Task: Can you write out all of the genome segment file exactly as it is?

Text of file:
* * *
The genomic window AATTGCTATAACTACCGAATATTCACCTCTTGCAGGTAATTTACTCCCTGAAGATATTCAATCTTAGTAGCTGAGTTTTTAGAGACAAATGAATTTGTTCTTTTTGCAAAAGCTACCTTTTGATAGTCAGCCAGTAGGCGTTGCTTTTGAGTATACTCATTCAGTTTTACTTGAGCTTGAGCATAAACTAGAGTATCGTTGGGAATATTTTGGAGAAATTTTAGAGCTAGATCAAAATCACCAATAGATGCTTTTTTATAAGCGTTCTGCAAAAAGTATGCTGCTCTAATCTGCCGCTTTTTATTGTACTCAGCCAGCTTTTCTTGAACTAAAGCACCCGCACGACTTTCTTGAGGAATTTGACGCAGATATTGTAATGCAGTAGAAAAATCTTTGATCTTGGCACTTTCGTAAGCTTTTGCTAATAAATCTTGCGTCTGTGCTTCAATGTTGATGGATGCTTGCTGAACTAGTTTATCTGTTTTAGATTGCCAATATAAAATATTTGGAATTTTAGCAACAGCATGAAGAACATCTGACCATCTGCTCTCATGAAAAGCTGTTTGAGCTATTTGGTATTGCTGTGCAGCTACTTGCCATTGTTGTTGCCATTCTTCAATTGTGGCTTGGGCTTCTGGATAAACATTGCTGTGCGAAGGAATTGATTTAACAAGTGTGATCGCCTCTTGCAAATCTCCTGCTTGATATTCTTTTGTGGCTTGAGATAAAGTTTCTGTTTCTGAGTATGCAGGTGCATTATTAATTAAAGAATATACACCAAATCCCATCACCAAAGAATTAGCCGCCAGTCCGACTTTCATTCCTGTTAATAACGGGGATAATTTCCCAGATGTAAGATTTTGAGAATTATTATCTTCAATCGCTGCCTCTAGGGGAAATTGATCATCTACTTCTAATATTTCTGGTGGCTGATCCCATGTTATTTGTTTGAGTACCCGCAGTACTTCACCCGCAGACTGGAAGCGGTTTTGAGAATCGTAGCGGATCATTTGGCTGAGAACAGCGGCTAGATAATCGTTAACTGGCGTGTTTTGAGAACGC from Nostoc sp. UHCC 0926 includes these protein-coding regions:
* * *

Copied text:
The genomic window AATTGCTATAACTACCGAATATTCACCTCTTGCAGGTAATTTACTCCCTGAAGATATTCAATCTTAGTAGCTGAGTTTTTAGAGACAAATGAATTTGTTCTTTTTGCAAAAGCTACCTTTTGATAGTCAGCCAGTAGGCGTTGCTTTTGAGTATACTCATTCAGTTTTACTTGAGCTTGAGCATAAACTAGAGTATCGTTGGGAATATTTTGGAGAAATTTTAGAGCTAGATCAAAATCACCAATAGATGCTTTTTTATAAGCGTTCTGCAAAAAGTATGCTGCTCTAATCTGCCGCTTTTTATTGTACTCAGCCAGCTTTTCTTGAACTAAAGCACCCGCACGACTTTCTTGAGGAATTTGACGCAGATATTGTAATGCAGTAGAAAAATCTTTGATCTTGGCACTTTCGTAAGCTTTTGCTAATAAATCTTGCGTCTGTGCTTCAATGTTGATGGATGCTTGCTGAACTAGTTTATCTGTTTTAGATTGCCAATATAAAATATTTGGAATTTTAGCAACAGCATGAAGAACATCTGACCATCTGCTCTCATGAAAAGCTGTTTGAGCTATTTGGTATTGCTGTGCAGCTACTTGCCATTGTTGTTGCCATTCTTCAATTGTGGCTTGGGCTTCTGGATAAACATTGCTGTGCGAAGGAATTGATTTAACAAGTGTGATCGCCTCTTGCAAATCTCCTGCTTGATATTCTTTTGTGGCTTGAGATAAAGTTTCTGTTTCTGAGTATGCAGGTGCATTATTAATTAAAGAATATACACCAAATCCCATCACCAAAGAATTAGCCGCCAGTCCGACTTTCATTCCTGTTAATAACGGGGATAATTTCCCAGATGTAAGATTTTGAGAATTATTATCTTCAATCGCTGCCTCTAGGGGAAATTGATCATCTACTTCTAATATTTCTGGTGGCTGATCCCATGTTATTTGTTTGAGTACCCGCAGTACTTCACCCGCAGACTGGAAGCGGTTTTGAGAATCGTAGCGGATCATTTGGCTGAGAACAGCGGCTAGATAATCGTTAACTGGCGTGTTTTGAGAACGC from Nostoc sp. UHCC 0926 includes these protein-coding regions: